“OK, so s/he needs somewhere to live, away from the family. What have we got available?’

“Mm, more problems with behaviour in school – let’s get them a place in the one down the road.’

‘S/he’ll be 18 in a couple of months, let’s start the countdown to independent living.’

Sound familiar? Of course it does – we’ve all come across these kinds of scenarios time and time again.

But it shouldn’t be like this!

This post – the latest in our series about being child-centred – is about one common way we get things wrong for kids.

Too often we are fitting kids into services, rather than providing the services that individual children need.

Too often we ask:

    • What have we got?
    • What can we afford?
    • What’s available?
    • What’s the nearest we can manage?

Instead we should be asking one simple question:

    • What does this child need and how can we make that happen?

The difference may seem minor, but in reality it’s massive.

This is the difference between fitting the child into the services available. And providing the services needed by the child.

What’s this about?

We wouldn’t do this for our own children, would we?

Imagine going into a shoe shop and being told that they have no shoes in the size your child needs. You wouldn’t then ask, ‘OK, but what’s the nearest size you have, we’ll try those?‘ To do so would be to achieve only one of two possible negative outcomes:

    • your child’s feet hurt because they’re squeezed by shoes that are too small; or,
    • they trip up and fall over because the shoes they’re wearing are too big.

To work well, they have to be the right size.

But we do this all the time with kids who need our help. We settle for a lot less than is actually necessary to help them recover from the past, stabilise in the present and start working towards a more healthy and useful future.

Why is this?


Here are some of the reasons we can be persuaded to settle for less than is needed:

    • Money ‘We just don’t have the resources to provide this, that or the other.’
    • Time‘If I spent the necessary time doing such and such for this child, who would pick up the work with all the others?’
    • Services‘We have a service that does ‘X’ – it’s not exactly right, but it’ll have to do.’

Focus on needs…

If we’ve taken the time to get to know a child and their family, and if we’ve done the work of assessment properly, we should be clear what their needs are. In short, we know what’s required to help them move passed their current problems. If we, as professionals, can help with these things, then that should be our focus.

If there is no ready-made service or resource to meet the need, then let’s keep what is needed front and centre and do what we can to make it happen.

Our role, as child-care professionals and advocates means we are the ones who need to shout for children to ensure their needs are fully known by those with the power to provide what’s required.

We may not be able to make those decisions, but we can influence the focus of those who can – the focus must always be to meet needs, not to squeeze children into services ill-suited to meet those needs.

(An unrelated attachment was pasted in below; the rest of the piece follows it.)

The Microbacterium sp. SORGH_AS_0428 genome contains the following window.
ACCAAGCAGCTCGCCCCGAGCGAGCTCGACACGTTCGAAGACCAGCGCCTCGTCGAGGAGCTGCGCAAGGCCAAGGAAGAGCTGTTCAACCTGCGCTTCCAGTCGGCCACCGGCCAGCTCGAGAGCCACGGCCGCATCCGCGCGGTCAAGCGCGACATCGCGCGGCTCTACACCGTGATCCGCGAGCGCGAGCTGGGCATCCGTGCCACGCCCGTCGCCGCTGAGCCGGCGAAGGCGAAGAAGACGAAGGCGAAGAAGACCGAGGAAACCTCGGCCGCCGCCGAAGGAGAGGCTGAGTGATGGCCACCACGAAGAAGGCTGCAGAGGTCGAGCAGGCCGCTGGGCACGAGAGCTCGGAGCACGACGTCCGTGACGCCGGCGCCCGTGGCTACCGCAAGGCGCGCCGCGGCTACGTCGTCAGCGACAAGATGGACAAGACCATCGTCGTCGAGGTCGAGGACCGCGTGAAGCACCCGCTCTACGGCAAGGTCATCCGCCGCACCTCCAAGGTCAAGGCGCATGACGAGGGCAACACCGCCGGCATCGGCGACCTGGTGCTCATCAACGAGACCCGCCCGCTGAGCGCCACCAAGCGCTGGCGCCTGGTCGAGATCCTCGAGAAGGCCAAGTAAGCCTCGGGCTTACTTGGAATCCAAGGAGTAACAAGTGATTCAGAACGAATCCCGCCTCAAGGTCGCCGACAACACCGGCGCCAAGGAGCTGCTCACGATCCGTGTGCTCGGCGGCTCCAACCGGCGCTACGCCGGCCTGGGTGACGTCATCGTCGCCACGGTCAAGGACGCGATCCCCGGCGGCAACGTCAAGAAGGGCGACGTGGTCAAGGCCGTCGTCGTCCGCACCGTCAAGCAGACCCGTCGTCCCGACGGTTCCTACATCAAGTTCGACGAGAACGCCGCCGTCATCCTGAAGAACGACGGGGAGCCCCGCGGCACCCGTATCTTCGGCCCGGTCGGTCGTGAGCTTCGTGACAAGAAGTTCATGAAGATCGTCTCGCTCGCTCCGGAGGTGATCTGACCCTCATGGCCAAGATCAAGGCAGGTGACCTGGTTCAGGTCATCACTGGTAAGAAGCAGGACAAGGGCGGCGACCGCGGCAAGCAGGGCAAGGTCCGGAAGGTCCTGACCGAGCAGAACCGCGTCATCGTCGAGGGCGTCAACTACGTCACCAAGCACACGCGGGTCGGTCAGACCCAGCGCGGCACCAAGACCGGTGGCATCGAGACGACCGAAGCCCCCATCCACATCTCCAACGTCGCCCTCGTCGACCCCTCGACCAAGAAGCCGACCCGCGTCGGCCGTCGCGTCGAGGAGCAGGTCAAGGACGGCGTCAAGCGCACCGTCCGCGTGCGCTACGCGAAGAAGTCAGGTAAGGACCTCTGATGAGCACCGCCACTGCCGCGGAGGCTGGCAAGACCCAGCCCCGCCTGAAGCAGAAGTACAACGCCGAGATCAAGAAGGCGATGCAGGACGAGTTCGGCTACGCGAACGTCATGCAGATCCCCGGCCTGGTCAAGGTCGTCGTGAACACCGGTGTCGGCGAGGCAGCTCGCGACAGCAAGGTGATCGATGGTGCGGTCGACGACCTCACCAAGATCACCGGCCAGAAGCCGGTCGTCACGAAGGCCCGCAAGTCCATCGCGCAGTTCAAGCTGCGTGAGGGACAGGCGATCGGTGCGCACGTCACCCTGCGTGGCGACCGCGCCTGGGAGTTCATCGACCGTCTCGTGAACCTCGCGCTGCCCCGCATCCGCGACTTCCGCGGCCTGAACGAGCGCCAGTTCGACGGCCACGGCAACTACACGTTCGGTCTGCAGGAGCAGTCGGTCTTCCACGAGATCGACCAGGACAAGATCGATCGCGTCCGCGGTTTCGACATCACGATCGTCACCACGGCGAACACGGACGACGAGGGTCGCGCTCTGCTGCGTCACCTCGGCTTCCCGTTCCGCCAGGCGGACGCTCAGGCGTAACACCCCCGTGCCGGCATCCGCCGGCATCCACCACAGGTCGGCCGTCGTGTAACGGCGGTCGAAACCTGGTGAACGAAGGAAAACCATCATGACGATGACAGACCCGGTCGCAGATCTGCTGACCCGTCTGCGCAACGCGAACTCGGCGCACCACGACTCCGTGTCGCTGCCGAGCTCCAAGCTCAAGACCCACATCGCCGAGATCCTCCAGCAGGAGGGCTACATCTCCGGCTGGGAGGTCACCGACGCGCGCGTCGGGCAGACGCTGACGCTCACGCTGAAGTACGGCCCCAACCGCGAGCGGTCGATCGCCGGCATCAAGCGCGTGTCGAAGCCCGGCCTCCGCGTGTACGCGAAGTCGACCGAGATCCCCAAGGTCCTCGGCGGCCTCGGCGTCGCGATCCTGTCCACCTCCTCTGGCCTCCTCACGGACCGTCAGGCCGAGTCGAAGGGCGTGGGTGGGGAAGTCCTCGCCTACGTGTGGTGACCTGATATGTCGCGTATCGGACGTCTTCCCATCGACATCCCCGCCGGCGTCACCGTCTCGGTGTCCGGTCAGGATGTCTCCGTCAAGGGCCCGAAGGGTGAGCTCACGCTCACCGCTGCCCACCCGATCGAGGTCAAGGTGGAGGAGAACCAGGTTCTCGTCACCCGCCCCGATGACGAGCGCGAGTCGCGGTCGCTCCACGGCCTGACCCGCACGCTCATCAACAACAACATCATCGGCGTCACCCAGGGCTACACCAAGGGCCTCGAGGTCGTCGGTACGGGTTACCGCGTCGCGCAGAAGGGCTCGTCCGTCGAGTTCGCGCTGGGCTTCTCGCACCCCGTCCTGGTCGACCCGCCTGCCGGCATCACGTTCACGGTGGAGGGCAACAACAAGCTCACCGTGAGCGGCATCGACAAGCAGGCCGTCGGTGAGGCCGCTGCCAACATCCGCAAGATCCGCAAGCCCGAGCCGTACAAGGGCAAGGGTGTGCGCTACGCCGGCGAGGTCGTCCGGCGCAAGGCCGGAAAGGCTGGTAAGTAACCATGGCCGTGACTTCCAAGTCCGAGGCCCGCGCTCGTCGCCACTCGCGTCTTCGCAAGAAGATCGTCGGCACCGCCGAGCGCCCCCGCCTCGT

Don’t take ‘no‘ for an answer!

Too often, the hard work of thorough assessment and intervention planning is over-shadowed by the limited availability of poorly targeted resources. In other words, not only do we lack enough resources, we lack enough of the right resources. To extend the analogy, not only do we not have shoes in the right size, we’ve only got boots anyway – double-whammy!

It’s our job to say ‘no’ to inappropriate offers of help that don’t fit the identified needs. It’s also for us to think outside the box and push for something creative and well-targeted that actually meets the needs – properly. Here’s how:

Be clear what the needs are – clearly link suggested interventions to the assessment; giving a well-argued reason can help swing the argument.

Be creative about how the identified needs might be met: think outside of existing resource-types, make suggestions that break the mould if it’ll meet the need.

Be consistent in keeping the focus on what’s needed rather than on what’s available. Don’t give up at the first deflection or hurdle that gets in the way. Go back to the assessment and push again for what’s needed.

Final word…

Resources will always be tight and it’ll always be cheaper to channel children and families into existing resources rather than provide bespoke solutions. Or will it?

If we know our child development, if we listen closely to families and what they need, sometimes giving them what they need – rather than the nearest we’ve got – may actually be cheaper…

*  – Learn more about Jonny’s book here…

What do you think?…

Please let me know your thoughts…   Leave a comment below or click here.

Related previous posts:

– Being Child-Centred 1 – Is it ‘a Thing?’

– Being Child-Centred 2 – Language is Power…

– Being Child-Centred 3 – Our Real Job is to Serve…

– Bring Child-Centred 4 – Speaking Up: Advocacy…

– A Model to help troubled kids recover (TRM)…

– The Power of Encouragement…

– Redeemability…

– How to teach empathy to troubled teens – part 1…

– How to teach empathy to troubled teens – part 2…

– Empathy 1 – What It Isn’t… (get the audio version of this post as part of the ‘Total Blog’ package on ‘Jonny 24/7’ – here)

– Empathy 2 – What exactly is it?…  (get the audio version on ‘Jonny 24/7’ – here)

– Empathy 3 – A child’s-eye view…  (get the audio version on ‘Jonny 24/7’ – here)

– Empathy 4 – Being non-judgmental…  (get the audio version on ‘Jonny 24/7’ – here)

– Empathy 5 – Understand another’s feelings… (get the audio version on ‘Jonny 24/7’ – here)

Pass it on…

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© Jonny Matthew 2019

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